Massive training for players in curriculum review

Tuesday April 18 2017

Chavakali High School candidates sit for their Kenya Certificate of Secondary Education (KCSE) examination on October 19, 2015. Cabinet Secretary Fred Matiang’i and his Principal Secretary Belio Kipsang have hinted at a possible overhaul of the 8-4-4 system. PHOTO | ISAAC WALE | NATION MEDIA GROUP

Chavakali High School candidates sit for their Kenya Certificate of Secondary Education (KCSE) examination on October 19, 2015. Cabinet Secretary Fred Matiang’i and his Principal Secretary Belio Kipsang have hinted at a possible overhaul of the 8-4-4 system. PHOTO | ISAAC WALE | NATION MEDIA GROUP 

By OUMA WANZALA
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Multi-sectorial players in the curriculum review process have been lined up for massive training ahead of its piloting next month.

On Wednesday, the Teachers Service Commission (TSC), Kenya Education Management Institute (Kemi) and Kenya National Examination Council (Knec) among other institutions will be in Naivasha for training on the review process.

On Thursday, regional directors of Education and school heads will meet at the Kenya Institute of Curriculum Development (KICD) for a one day induction seminar.

“The seminar is to induct the head teachers of 470 pilot selected schools in 47 counties on the pilot programme for early year education,” said KICD Director Julius Jwan in an invitation to the stakeholders.

Also set to undergo training are quality assurance officer, curriculum support officers, teachers and learners directly involved in the implementation of the curriculum.

Other stakeholders include parents and school Boards of Management (BOM) and the participants will be engaged throughout the pilot session.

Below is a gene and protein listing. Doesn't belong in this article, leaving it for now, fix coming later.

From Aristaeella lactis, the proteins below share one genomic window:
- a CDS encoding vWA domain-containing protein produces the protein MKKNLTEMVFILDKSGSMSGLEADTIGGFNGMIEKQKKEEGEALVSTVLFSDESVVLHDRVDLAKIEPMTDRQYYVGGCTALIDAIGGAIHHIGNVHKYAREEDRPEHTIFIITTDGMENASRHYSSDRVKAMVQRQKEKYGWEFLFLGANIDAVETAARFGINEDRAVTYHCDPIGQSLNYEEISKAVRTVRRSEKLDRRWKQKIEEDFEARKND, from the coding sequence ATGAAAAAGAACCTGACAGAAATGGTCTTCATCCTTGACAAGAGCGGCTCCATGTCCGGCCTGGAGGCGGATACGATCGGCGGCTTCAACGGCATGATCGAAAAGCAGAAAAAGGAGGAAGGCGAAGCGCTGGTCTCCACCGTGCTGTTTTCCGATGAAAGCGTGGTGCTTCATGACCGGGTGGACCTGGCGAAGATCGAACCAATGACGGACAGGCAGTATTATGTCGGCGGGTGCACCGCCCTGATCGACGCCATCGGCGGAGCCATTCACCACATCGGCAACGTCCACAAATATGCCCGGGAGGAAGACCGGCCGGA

“They will be required to provide extensive and honest feedback as part of the monitoring and evaluation process. Emphasizing the need for their feedback is critical to the development and improvement of the competence based curriculum.

“They finally will complete written-evaluation forms and participate in discussions on the implementation experience,” states a report on piloting by KICD.

The piloting will be carried out at pre-primary and lower primary levels, referred to as “early years” before rollout in January.

The new system has three tiers: Early years, consisting of Pre-primary One to Grade Three; middle-school, comprising Grades Four to Nine; and senior school, running from Grade 10 to 12.

The pilot is a major step in the adaptation of the new curriculum, which seeks to radically change the country’s education system in more than 30 years as it replaced the disgraced 8-4-4.

It aims at testing the feasibility and validity of the new curriculum that shifts learning from mere memory and recitation of facts to application of knowledge and skills.

The new curriculum seeks to equip learners with seven key skills: Communication and collaboration; self-efficacy; critical thinking and problem solving; creativity and imagination; citizenship; digital literacy; and learning to learn.